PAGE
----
Writing Process #4: A Bit of Character

THIS post should really have come a bit sooner. I mentioned in an earlier post (#2, I think) that I begin to develop my characters in parallel with developing the story, as I expand it from a few paragraphs to a full scene-by-scene description. But I didn’t go into detail, and I should have. So let me put that right before I go too much further.

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This is what I said: “Story is characters. Characters are story. You can’t have one without the other.” And I said a little bit about how I build up my characters as I’m building the story. So let me expand on that.

Character Drives Story

ALAN—our protagonist—is walking home from the pub with his friend Bert. On the way they encounter a couple of other guys. Bert’s had a bit too much to drink, and says something that one of these other guys takes offence at. Tension. There’s a fight coming. What happens next?

That all depends on Alan’s character. He might be scared of getting hurt and just step back out of harm’s way. Or he might say something to try to defuse the situation. Or he might square his shoulders and step up beside Bert to warn the other guys off. Or he might be a bit handy with his fists and relish the idea of a bit of rough and tumble. Or he might be torn between running away, and risking lost teeth to help his friend.

What happens next, then, depends on Alan’s character. Character drives the story, decides which direction things go. So it’s important to know your characters. If you don’t know Alan, you don’t know what’s going to happen, so you can’t write the scene.

One way to get to know Alan is to work out his back story. So I might say to myself something like, Alan grew up in a small town and he didn’t see a lot of violence, apart from a couple of lads who tended to bully some of the other kids. Once, one of them punched Alan and threw him into a pond, and Alan’s been scared of getting into fights ever since. And so on. I could figure out an entire history for Alan (and since he’s my protagonist, I certainly should do that in some detail), and that will help me get to know who he is and how he’ll react in a given situation.

Another thing I need to know about a character is their motivations. Back story can give you a lot of that, but I also try to think about two particular aspects:

  • What the character wants
  • What the character needs

These can be two very different things. The character will be aware of what they want, but they might not recognise what they really need. When the wants and needs are in some kind of opposition, conflict ensues. That makes for an interesting story. For example: Vernon wants the winning lottery ticket that’s being blown away by the wind, but running after it means leaving his friend William hanging from the flagpole on the side of the skyscraper—and he needs William’s friendship. He’s torn between going after the ticket, and helping William back to safety.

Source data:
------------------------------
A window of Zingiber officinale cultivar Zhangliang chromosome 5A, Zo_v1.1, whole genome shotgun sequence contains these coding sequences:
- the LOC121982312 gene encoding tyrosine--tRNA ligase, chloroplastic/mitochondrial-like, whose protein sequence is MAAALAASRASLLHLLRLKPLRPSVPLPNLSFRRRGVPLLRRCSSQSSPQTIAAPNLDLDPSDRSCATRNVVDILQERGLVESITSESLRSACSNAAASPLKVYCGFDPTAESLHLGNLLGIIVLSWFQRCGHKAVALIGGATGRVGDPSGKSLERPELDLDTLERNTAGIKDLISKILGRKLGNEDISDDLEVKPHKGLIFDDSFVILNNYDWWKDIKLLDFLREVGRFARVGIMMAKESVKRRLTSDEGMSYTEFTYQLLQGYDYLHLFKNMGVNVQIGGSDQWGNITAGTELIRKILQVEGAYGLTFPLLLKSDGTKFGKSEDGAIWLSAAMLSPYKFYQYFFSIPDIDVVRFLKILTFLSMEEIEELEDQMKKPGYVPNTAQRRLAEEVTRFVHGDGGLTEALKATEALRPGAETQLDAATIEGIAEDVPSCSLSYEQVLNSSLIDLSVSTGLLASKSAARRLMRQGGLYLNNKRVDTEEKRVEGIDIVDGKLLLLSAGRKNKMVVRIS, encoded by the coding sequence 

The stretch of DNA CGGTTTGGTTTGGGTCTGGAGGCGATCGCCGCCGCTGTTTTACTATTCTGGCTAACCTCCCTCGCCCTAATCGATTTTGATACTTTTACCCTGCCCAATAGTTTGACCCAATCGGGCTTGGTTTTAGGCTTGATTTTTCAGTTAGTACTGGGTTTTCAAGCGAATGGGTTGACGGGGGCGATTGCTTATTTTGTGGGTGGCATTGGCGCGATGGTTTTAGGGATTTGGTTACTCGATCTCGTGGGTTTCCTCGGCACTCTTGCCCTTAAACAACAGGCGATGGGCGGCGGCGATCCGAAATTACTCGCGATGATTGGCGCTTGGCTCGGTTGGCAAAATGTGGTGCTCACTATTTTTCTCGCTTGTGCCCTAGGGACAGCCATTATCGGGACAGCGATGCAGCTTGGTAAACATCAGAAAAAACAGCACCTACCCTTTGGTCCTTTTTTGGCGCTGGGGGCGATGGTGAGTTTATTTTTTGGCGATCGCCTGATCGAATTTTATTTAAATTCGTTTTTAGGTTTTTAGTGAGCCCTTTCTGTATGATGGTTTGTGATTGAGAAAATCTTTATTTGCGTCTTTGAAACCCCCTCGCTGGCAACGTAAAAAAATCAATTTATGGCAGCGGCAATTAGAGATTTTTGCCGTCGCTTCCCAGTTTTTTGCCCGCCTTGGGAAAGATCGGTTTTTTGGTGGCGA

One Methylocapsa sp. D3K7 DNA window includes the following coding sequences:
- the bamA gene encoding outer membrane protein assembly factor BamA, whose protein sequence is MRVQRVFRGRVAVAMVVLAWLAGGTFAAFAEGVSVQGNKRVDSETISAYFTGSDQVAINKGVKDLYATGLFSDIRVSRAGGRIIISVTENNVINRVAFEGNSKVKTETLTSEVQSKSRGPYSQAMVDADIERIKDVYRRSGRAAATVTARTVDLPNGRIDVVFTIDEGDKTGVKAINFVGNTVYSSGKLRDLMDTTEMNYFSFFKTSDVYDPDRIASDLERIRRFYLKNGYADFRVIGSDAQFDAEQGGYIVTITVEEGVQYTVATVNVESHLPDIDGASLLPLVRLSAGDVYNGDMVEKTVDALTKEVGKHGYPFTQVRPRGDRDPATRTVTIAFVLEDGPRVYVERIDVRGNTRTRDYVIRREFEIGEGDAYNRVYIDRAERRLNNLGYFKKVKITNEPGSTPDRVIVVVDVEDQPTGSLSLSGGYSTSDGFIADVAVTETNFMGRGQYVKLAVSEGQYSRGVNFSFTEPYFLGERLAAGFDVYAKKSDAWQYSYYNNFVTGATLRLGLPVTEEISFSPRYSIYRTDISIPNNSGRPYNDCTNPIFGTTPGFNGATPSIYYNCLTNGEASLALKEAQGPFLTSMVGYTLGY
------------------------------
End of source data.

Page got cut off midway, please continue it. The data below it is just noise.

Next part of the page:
Story Drives Character

CHARACTERS that don’t change aren’t as interesting as ones that do. Your main characters should be changed in some way by the voyage between the beginning and the end. The story needs to punch them in the gut, open their eyes, teach them something about the world or about themselves or about something they love. And as part of planning your story, you need to plan how the story is going to affect your characters.

I have to admit that I used to be a bit vague on how I did that in my earlier writing. I didn’t really have a method for it, and I tended to just let the story happen and do whatever it did to the characters. But just letting the story push the characters around isn’t very satisfying. The characters need reasons to push back, to force their own stories the way they want them to go (and of course when different characters try to push the story in different directions you get more conflict, and your story is better for it). By having a more focused method, you gain a lot more control over how you get your characters to grow.

What I do these days is based on something I found in Chuck Wendig’s excellent book, The Kick-Ass Writer. It’s the idea of the character arc, which put simply is a way to describe your character’s changes as three keywords representing how they are at the beginning, middle, and end of their own path. For example, Denial to Doubt to Acceptance, or Timid to Pressured to Confident. Keeping the descriptions short and to the point—single keywords in those examples—makes it easier to keep them in mind as you develop your characters over the course of the story. And that in turn will help make the scenes work better, because the characters will act in ways consistent with their personalities and the arcs you want them to follow.

Until next time . . .

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